Your meeting is going nowhere and the tension in the room is starting to escalate. You’ve been discussing the same topic for hours, but you and your associates are not able to reach consensus. A decision has to be made, so what do you do?
Although it may seem counterintuitive, this is probably the best time to disengage from the conversation. How do you disengage effectively so that you and your coworkers can return to the topic at hand with a clearer mind, and no one feels like you’re avoiding them?
Here are four things you can do to successfully disengage from high-tension situations:
One: Postpone the Meeting
It may be difficult to come to an agreement if all the pertinent information is not available, or the key players are not present at that moment. This information, or these key individuals, could help clarify the situation and allow you and your team to make the best informed decision possible.
You can disengage from the current, non-productive situation by using Persuading, which consists of stating a proposal and giving two or three reasons for your proposal. Example: “I suggest that we set a time next week to discuss this further with Tim. My reason for this is so you can take some time to consider the various aspects of Tim actually running this project; therefore, I think it would be better if we involve Tim in this conversation.”
Two: Give and Get Feedback
Most often, sources of frustration and conflict are due to misunderstandings or misinterpretations. Following is a good tactic to determine how others are feeling and explore their thoughts and concerns.
You can disengage from this situation by using Bridging, which includes asking open-ended questions and listening effectively to get to the root of the problem and uncover the underlying issues. Example: “I’m feeling a little bit uncomfortable about how this project is going. I am unsure where we’re going to end up. How are you feeling? What is it you would want to do about this?”
Three: Change the Subject
Sometimes, simply moving away from the present subject gives everyone an opportunity to reset their brains and get off the proverbial “hamster wheel”. You can disengage from this situation by using Asserting, which involves evaluating, stating expectations, and using incentives and pressures.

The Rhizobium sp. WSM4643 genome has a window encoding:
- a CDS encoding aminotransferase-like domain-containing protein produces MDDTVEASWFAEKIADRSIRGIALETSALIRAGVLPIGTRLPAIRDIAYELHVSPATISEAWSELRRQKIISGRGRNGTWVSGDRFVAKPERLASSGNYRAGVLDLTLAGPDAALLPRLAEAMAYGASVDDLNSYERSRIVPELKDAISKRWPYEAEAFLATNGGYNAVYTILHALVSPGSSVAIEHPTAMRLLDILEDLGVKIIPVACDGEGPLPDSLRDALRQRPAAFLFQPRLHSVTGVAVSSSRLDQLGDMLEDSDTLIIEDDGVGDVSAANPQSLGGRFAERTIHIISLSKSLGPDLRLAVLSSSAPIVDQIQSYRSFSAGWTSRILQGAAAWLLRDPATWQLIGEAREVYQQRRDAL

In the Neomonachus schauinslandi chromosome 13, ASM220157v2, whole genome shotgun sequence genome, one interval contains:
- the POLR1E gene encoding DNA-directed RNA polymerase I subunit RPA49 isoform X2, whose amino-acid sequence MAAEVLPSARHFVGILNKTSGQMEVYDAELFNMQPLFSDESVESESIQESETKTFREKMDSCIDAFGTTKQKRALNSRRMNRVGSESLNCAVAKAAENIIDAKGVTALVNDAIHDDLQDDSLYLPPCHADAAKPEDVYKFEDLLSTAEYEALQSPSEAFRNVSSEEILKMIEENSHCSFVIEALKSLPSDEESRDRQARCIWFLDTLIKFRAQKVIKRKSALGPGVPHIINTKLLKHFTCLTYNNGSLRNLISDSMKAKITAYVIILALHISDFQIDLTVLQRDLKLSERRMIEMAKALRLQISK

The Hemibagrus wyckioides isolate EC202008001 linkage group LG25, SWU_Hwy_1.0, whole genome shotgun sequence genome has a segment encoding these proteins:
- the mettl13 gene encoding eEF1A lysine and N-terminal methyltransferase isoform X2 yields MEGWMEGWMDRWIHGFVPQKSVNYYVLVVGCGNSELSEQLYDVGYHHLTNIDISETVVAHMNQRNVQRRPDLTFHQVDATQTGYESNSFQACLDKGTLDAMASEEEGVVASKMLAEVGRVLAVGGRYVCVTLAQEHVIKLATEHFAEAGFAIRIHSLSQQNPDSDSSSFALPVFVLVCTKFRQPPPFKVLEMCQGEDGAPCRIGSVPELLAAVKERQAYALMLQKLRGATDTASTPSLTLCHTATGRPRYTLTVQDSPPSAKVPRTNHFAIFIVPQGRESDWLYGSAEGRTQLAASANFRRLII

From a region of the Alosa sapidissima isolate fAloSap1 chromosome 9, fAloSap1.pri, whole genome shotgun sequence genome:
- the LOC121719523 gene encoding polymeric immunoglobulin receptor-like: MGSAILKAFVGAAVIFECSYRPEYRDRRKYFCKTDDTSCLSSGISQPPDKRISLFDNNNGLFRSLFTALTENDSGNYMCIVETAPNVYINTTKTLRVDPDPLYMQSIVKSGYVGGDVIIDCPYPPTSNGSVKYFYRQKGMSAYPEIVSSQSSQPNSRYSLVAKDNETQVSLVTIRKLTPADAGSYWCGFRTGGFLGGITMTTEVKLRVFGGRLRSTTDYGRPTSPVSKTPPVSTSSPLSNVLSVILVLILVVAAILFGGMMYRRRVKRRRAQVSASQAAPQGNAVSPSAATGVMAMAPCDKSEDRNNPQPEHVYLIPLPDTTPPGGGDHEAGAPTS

Example: “I like that we have accomplished a lot. I don’t like that we have been working on the same topic for three hours straight. I want to move to the next item on the agenda. If we do this, I will buy coffee for everybody. If we don’t move on to the next topic, I am going to have a hard time paying attention.”
Four: Take a Break
An actual physical break, where you get up and move away from the table or conversation, can get everyone to regain their focus. It is also a good tactic to use if emotions are running very high. Physically moving away from an emotionally charged situation will help lessen the tension around the table. A short break is all you need to clear your mind and stretch your body.
The main difference between Taking a Break and Postponing is that a break is a short ten- to fifteen-minute recess, after which you resume the meeting, whereas postponing is planning for a future date and time to continue the discussion.
You can disengage from this type of situation by using Attracting, which includes Finding Common Ground and Sharing Visions. Example: “We all have been working very hard today. Imagine taking a 10-minute break and going for a little walk outside to feel the breeze and smell the flowers. We would feel recharged and could actually finish the meeting early.”
Again, when you disengage, your goal is to manage the tension in the room and create a positive environment for re-engaging in the conversation. If you plan to disengage from the conversation, it is very important that you communicate your intention to re-engage at a later time. Otherwise, you are simply avoiding the issue at hand and leaving people feeling abandoned, ultimately damaging your relationships.